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Vaccination gimmicks

This appeared in the Los Angeles Times.

More than a third of U.S. adults have yet to be vaccinated for COVID-19, and surveys have shown an array of reasons why people haven't signed up for their shots.

But several states, businesses and the federal government have rolled out million-dollar lotteries, full-ride college scholarships and all manner of freebies such as beer, sports tickets and even guns to reach fence-sitters. President Biden this week announced a monthlong push by his administration to boost vaccinations that includes touting a handful of business incentive programs, as well as expanded vaccination hours at pharmacies and free child care.

If this sounds like desperation, that's because it is. The pace of daily COVID-19 vaccinations has waned from earlier this year, down to 1.1 million a day from a high of 3.4 million. About 63% of the adults in the U.S. have received at least one COVID-19 shot, but experts say the U.S. needs as much as 80% of the population fully inoculated to reach "herd immunity," the point at which enough people have protection that a virus can't spread effectively.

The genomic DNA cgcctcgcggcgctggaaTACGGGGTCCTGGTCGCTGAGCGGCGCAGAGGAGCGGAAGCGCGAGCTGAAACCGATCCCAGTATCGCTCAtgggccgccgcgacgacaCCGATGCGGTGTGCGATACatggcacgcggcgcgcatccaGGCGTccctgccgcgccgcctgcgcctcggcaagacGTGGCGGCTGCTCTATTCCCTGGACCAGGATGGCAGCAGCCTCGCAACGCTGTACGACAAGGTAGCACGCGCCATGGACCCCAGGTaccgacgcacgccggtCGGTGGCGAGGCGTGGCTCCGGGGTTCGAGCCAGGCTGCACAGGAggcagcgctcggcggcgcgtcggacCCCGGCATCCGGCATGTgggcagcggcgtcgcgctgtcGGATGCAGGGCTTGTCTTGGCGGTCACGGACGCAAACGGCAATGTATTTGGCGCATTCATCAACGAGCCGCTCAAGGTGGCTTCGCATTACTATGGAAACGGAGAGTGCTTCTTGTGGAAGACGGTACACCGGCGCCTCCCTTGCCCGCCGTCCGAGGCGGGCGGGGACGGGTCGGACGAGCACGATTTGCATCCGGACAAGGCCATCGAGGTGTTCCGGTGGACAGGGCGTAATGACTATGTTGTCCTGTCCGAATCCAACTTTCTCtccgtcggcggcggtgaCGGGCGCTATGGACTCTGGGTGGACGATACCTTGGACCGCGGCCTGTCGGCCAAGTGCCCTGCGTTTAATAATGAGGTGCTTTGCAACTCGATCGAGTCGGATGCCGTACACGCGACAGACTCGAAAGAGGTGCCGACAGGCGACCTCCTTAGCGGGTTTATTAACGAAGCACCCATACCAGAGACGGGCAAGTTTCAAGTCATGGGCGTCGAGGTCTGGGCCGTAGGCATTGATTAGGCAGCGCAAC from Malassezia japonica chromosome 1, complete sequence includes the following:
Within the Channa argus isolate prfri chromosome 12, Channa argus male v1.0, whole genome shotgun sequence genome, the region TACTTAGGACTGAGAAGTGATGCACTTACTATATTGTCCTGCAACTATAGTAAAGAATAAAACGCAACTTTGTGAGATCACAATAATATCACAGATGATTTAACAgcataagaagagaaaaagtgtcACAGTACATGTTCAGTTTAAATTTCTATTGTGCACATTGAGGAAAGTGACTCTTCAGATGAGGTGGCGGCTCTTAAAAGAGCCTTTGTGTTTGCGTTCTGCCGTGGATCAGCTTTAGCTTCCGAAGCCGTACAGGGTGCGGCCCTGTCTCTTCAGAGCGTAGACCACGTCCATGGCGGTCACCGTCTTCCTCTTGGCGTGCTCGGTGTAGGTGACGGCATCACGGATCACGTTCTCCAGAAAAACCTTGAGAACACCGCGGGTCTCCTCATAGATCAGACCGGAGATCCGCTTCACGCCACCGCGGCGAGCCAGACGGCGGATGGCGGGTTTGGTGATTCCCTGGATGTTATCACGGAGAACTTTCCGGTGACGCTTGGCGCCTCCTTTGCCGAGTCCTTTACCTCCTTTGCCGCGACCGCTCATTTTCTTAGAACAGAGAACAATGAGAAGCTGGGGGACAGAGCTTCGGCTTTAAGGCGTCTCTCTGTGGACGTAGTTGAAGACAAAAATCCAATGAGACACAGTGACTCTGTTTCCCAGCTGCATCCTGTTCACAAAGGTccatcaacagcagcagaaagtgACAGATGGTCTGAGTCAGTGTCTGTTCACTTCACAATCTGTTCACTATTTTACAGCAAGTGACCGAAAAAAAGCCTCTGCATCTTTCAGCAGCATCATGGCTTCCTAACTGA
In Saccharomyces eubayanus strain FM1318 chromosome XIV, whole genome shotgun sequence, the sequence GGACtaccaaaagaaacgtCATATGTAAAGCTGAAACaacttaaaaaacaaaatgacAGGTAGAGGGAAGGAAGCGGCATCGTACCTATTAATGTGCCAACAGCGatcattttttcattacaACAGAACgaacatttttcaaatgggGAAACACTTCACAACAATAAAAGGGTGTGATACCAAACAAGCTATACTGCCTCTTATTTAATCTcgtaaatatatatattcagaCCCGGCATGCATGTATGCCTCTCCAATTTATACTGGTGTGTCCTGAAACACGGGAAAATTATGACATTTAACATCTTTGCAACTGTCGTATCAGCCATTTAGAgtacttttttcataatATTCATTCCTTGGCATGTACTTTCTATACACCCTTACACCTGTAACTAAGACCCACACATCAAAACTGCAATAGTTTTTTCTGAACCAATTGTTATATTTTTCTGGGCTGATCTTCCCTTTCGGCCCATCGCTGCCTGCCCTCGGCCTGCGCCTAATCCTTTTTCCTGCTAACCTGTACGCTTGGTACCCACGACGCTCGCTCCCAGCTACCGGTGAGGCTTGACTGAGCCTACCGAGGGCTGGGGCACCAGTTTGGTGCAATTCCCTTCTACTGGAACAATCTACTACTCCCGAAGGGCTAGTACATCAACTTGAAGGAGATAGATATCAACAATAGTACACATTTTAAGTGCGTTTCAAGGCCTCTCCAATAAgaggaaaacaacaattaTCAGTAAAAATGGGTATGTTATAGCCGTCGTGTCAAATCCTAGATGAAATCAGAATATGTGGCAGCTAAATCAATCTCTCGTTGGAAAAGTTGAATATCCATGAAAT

A certain number of people don't plan to get a shot, no matter the inducement. Some can't for medical reasons. But there are data suggesting that programs aimed at those who for whatever reason just haven't gotten around to getting a shot, can work. The week after Ohio rolled out its lottery, its vaccination rate increased 28%.

Some have criticized the lotteries as a waste of money that could be put to better use, such as helping businesses recover from a year of pandemic restrictions. But if the prizes do move the vaccination needle, what could be a better use of those dollars than saving lives and cutting healthcare costs while protecting the county's economy from a fresh outbreak?

The Day editorial board meets regularly with political, business and community leaders and convenes weekly to formulate editorial viewpoints. It is composed of President and Publisher Tim Dwyer, Editorial Page Editor Paul Choiniere, Managing Editor Izaskun E. Larrañeta, staff writer Erica Moser and retired deputy managing editor Lisa McGinley. However, only the publisher and editorial page editor are responsible for developing the editorial opinions. The board operates independently from the Day newsroom.

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